Keith, William (d.1407?) (DNB00)
|←Keith, Thomas||Dictionary of National Biography, 1885-1900, Volume 30
Keith, William (d.1407?)
|Keith, William (d.1581)→|
KEITH, Sir WILLIAM (d. 1407?), great marischal of Scotland, eldest son of Sir Edward Keith, great marischal, who was brother of Sir Robert Keith, great marischal [q. v.], and his first wife, Isobel de Keith, succeeded his father about 1350. He took an active part in the arrangements with the English government in 1357 for the ransom of David II (Bain, Calendar, iii. 302), with whom he is said to have been in much favour. He and Thomas, thirteenth earl of Mar, are reported to have fought a duel at Edinburgh, when the king showed such open partiality for Keith as to provoke Mar into making a public protest. Thereupon David laid siege to Mar's castle of Kildrummy (Scalacronica, p. 203). Keith went abroad in 1358 for a time to seek renown in foreign wars (Rotuli Scotiæ, i. 830). He was employed in 1369 to negotiate a truce with England at London (Rymer, Fœdera, iii. 878), and in March 1371 was present at the coronation at Scone of Robert II.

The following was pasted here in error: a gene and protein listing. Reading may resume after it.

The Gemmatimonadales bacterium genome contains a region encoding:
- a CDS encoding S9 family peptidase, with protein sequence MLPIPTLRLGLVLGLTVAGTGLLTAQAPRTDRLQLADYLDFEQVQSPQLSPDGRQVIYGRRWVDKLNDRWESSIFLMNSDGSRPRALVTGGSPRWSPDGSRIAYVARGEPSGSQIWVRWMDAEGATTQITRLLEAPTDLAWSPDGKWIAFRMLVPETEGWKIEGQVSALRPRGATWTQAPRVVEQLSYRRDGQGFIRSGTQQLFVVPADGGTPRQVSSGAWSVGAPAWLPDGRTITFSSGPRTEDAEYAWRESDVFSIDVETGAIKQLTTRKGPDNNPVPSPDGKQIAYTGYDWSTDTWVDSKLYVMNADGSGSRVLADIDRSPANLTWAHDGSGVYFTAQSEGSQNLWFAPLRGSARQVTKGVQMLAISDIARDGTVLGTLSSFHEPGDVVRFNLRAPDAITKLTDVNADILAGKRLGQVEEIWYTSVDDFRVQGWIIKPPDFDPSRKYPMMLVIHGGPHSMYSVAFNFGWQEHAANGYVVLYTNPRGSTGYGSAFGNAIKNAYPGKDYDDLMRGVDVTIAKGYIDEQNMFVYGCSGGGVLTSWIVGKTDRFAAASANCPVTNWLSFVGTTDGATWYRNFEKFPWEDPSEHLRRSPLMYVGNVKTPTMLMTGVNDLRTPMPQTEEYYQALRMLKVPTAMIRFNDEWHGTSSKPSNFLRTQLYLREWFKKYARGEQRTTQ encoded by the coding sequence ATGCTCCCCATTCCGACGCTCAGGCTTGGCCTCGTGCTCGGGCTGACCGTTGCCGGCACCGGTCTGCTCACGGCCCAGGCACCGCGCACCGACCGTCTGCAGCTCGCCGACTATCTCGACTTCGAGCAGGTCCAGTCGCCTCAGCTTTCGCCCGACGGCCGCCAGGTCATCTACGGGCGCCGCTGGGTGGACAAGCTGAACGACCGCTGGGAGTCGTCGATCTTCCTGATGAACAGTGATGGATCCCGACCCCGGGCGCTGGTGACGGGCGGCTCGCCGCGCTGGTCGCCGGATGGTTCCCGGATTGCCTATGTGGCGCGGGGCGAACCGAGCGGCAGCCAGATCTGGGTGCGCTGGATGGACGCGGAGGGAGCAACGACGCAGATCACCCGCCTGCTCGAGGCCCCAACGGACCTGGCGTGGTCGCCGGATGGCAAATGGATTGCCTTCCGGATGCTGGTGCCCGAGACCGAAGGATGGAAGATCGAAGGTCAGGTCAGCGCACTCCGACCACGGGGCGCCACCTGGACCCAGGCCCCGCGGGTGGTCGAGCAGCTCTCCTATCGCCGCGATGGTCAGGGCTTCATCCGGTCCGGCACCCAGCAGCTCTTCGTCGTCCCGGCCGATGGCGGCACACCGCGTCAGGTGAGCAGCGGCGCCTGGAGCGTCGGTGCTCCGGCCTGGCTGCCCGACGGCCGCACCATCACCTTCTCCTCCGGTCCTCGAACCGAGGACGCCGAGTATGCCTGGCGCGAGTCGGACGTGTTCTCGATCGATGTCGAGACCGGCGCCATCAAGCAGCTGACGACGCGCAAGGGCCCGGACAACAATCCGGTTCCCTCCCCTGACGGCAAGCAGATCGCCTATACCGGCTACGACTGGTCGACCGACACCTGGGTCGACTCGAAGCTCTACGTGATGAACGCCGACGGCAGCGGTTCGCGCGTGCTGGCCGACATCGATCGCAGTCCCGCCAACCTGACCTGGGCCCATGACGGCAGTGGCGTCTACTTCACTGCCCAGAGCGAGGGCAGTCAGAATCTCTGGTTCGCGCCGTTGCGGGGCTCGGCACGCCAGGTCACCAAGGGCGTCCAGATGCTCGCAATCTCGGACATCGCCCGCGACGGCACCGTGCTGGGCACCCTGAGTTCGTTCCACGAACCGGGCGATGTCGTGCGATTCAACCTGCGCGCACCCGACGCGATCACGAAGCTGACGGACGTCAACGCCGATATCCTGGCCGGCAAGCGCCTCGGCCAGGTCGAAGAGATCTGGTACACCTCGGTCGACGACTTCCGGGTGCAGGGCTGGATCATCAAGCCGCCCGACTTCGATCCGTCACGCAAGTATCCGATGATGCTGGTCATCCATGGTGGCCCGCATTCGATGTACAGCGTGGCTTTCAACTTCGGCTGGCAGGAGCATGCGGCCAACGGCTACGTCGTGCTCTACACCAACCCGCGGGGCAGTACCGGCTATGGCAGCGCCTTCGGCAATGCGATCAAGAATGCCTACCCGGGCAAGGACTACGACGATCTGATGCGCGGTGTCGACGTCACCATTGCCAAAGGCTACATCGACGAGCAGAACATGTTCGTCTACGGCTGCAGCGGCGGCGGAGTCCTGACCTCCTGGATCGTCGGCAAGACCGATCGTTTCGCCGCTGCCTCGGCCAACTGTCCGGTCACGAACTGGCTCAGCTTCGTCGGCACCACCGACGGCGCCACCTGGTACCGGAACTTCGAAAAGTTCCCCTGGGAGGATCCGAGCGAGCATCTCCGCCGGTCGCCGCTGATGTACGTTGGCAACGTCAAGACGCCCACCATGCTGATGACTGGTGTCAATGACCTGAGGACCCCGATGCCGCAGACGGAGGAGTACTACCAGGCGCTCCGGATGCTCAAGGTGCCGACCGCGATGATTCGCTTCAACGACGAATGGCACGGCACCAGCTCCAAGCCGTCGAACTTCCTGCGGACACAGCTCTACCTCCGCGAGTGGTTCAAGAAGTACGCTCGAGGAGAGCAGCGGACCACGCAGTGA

He married Margaret, only daughter and heiress of Sir John Fraser (son of the chamberlain) and Mary Bruce. Their principal residence was at Kintore until in 1392 Keith exchanged with William, Lord Lindsay of the Byres, who had married his daughter Christian, certain lands in the counties of Fife and Stirling for the Crag of Dunnottar in Kincardineshire. Here he built the celebrated castle of Dunnottar, and made it his chief fortress. Before the works began he had to remove the parish church to another part of the lands, and on the plea that he had invaded consecrated ground Keith was laid under a sentence of excommunication by the Bishop of St. Andrews. He appealed to Rome, and on 18 July 1394 Pope Benedict XIII granted his bull, removing the censure, and permitting the castle to remain on the old ecclesiastical site, on condition of an annual composition being paid to the church (Hist. MSS. Comm. 3rd Rep. Appendix, pp. 405, 409). Keith died between 1406 and 1408. He had three sons and four daughters; one of the latter married Robert, duke of Albany, governor of Scotland.[Douglas's Peerage of Scotland (Wood), ii. 187.]